3. Ukraine was an option for commercial surrogacy and many intended parents have pregnancies underway (as at February 2022). Due to the current situation in Ukraine however, it is not viable to engage in surrogacy there at present. The Australian embassy has closed in Kyiv.
  4. I have many clients asking about other options like Kenya, Greece, Georgia, Mexico and Colombia. I cannot say anything definitive about any of those options but advise you to exercise caution and consider the following:

    1. Many countries have little or no regulation or laws about surrogacy. This means that agencies can say “it’s not illegal here” – but that doesn’t make it a good option. Good, robust legal frameworks supporting surrogacy are what you should be seeking. A lack of surrogacy laws means you take significant risks when rely on it not being illegal. As was seen in Thailand and India, laws can change, even when you have a surrogate half way through a pregnancy.
    2. Anyone can create a glossy website promising you a cheap and easy way to have a baby. It’s not hard to create a nice website with cute baby photos. If you dig behind the promises, you may find that there’s very little factual evidence to support their claims.
    3. You need to satisfy yourself that you can travel in and out of the country and leave with your baby in good time. I’ve heard many stories of intended parents being stuck in their destination country for weeks and months, unable to leave because they cannot obtain papers to travel to Australia with their baby. This is rarely the fault of the Australian authorities. If you are seeking to save money by going to an unregulated country, you may find that you spend more money trying to return home, and having to support yourself and your baby whilst trying to leave.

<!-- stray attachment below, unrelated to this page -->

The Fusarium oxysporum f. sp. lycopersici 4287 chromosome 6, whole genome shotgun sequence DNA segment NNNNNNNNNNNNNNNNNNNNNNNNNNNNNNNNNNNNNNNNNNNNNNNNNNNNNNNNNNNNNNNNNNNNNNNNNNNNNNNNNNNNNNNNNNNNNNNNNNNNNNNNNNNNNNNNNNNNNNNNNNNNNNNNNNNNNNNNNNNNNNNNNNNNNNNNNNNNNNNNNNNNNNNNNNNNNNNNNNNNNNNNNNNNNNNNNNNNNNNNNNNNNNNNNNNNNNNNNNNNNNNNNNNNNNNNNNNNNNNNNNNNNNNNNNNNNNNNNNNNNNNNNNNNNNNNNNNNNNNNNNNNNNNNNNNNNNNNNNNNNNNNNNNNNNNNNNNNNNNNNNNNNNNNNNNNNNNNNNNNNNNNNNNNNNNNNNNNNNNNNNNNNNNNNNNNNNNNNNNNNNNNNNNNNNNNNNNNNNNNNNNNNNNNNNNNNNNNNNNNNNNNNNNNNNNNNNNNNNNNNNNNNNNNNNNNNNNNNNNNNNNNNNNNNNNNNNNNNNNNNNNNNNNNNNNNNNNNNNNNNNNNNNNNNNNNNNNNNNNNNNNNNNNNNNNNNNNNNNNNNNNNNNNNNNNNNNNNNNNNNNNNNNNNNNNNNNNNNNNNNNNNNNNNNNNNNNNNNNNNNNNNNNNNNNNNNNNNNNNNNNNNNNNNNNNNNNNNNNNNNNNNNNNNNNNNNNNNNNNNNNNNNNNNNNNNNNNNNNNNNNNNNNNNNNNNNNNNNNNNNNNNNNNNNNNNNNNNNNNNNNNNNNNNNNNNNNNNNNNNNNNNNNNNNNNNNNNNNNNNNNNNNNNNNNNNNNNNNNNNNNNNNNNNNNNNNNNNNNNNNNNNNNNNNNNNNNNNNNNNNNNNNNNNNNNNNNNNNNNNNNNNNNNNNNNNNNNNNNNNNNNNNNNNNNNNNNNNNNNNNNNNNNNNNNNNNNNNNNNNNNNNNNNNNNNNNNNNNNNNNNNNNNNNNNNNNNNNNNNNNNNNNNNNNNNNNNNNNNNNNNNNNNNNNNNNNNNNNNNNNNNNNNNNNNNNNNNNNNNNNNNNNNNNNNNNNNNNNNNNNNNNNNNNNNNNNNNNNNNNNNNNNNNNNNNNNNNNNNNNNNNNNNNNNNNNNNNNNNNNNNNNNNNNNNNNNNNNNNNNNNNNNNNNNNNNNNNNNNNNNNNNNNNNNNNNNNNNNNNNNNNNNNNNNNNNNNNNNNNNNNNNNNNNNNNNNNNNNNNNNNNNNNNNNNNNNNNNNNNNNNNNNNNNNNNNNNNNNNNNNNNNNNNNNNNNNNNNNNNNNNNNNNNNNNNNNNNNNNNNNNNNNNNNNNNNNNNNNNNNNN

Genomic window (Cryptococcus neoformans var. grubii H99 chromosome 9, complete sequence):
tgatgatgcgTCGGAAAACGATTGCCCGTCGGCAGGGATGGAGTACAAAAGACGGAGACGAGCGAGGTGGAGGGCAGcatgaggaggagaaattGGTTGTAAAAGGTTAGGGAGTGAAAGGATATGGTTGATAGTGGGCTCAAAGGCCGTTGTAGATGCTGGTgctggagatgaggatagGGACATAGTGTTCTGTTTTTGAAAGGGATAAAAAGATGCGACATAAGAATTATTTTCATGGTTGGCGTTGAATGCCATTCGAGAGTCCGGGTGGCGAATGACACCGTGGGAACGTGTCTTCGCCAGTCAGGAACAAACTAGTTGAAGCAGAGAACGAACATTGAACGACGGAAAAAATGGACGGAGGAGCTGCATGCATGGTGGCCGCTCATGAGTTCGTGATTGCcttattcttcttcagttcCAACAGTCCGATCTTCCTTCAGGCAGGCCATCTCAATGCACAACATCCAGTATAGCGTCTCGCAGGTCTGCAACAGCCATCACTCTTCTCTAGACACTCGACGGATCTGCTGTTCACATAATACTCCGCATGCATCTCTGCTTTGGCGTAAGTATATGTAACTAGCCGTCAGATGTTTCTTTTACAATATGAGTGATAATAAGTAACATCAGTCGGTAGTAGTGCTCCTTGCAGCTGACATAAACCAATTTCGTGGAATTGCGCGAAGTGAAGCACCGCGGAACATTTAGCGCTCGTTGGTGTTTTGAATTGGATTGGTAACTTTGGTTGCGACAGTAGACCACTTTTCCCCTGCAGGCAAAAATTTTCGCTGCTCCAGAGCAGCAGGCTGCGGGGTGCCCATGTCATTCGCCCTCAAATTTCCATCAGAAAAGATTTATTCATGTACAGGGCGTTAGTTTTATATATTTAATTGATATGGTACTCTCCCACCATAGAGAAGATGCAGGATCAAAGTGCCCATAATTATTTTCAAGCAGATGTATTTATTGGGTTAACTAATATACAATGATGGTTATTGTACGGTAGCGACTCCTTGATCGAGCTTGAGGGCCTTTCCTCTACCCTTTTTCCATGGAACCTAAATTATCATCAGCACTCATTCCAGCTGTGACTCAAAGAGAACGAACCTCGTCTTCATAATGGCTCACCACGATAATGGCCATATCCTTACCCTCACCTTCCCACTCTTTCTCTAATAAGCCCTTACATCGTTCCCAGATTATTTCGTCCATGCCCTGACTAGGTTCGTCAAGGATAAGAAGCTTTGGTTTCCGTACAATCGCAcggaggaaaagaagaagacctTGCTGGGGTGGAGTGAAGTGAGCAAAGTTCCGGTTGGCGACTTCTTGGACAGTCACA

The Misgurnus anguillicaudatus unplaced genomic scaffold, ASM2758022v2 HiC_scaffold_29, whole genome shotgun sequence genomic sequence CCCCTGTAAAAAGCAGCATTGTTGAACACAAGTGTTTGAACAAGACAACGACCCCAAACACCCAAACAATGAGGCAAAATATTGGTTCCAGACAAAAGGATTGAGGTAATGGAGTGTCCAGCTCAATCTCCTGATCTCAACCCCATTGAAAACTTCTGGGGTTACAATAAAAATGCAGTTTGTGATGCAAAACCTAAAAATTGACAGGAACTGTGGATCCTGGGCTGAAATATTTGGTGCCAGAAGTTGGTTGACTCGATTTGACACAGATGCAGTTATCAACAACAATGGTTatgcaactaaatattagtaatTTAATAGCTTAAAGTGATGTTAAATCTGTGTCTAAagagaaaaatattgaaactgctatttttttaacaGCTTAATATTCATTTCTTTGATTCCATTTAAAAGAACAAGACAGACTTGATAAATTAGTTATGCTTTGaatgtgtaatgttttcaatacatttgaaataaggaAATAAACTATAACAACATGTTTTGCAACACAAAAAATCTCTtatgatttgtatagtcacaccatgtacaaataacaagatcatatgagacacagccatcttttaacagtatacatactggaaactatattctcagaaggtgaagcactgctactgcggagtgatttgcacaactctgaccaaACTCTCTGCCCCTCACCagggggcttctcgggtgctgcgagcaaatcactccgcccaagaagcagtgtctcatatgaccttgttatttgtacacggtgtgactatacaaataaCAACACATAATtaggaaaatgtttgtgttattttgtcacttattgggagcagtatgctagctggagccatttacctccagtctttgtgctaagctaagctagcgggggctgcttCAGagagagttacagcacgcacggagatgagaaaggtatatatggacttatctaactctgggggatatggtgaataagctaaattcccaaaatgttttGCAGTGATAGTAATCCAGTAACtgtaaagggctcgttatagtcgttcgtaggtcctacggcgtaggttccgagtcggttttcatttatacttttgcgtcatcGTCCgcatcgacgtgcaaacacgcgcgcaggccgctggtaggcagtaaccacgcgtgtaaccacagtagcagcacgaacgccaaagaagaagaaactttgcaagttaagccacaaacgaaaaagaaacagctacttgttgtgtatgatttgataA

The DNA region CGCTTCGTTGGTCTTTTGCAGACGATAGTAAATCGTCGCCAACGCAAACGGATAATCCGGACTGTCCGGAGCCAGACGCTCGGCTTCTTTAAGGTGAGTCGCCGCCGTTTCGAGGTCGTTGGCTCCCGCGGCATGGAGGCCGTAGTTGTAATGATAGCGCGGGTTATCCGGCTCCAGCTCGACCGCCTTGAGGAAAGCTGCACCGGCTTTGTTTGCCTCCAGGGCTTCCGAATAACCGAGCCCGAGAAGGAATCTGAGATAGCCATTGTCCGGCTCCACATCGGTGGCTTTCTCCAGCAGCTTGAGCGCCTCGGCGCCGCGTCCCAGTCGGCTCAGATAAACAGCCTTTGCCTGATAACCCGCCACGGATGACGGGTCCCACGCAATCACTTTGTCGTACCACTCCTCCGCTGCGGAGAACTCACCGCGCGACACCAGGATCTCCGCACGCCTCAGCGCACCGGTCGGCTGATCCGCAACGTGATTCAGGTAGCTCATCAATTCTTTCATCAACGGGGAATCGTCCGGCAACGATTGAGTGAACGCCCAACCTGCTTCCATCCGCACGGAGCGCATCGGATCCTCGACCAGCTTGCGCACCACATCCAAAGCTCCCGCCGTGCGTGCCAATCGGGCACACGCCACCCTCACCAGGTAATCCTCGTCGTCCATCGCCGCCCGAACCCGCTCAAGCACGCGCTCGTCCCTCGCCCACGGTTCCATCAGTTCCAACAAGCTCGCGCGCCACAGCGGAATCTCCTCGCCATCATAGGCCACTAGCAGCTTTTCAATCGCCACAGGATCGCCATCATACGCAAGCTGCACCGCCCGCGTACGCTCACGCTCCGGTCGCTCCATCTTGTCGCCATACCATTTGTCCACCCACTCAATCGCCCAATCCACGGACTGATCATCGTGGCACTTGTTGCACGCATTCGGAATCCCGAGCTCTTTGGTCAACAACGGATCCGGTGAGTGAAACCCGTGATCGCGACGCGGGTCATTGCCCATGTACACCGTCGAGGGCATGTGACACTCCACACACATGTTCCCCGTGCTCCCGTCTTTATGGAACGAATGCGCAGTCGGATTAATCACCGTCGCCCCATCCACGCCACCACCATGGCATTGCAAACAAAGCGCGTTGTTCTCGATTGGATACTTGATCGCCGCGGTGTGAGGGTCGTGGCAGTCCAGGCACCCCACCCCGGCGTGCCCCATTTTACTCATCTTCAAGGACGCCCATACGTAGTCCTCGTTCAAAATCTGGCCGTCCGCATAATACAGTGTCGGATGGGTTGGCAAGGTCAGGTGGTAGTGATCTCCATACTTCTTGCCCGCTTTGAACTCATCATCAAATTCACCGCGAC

4. Surrogates should be not be primarily enticed by financial reward. Unfortunately when there is little to no regulation, surrogates can be exploited by carrying a baby for intended parents they may never meet, for very little money. Surrogates are also the first to be punished when the laws change or authorities become involved. My post on best practice surrogacy should be read before you consider options that leave the surrogate’s rights last.
    5. Some agencies will ask that you pretend to be married or coupled to tick the right boxes for surrogacy. You should consider whether this is something you are willing to do, if it means lying on legal paperwork and undermining your integrity.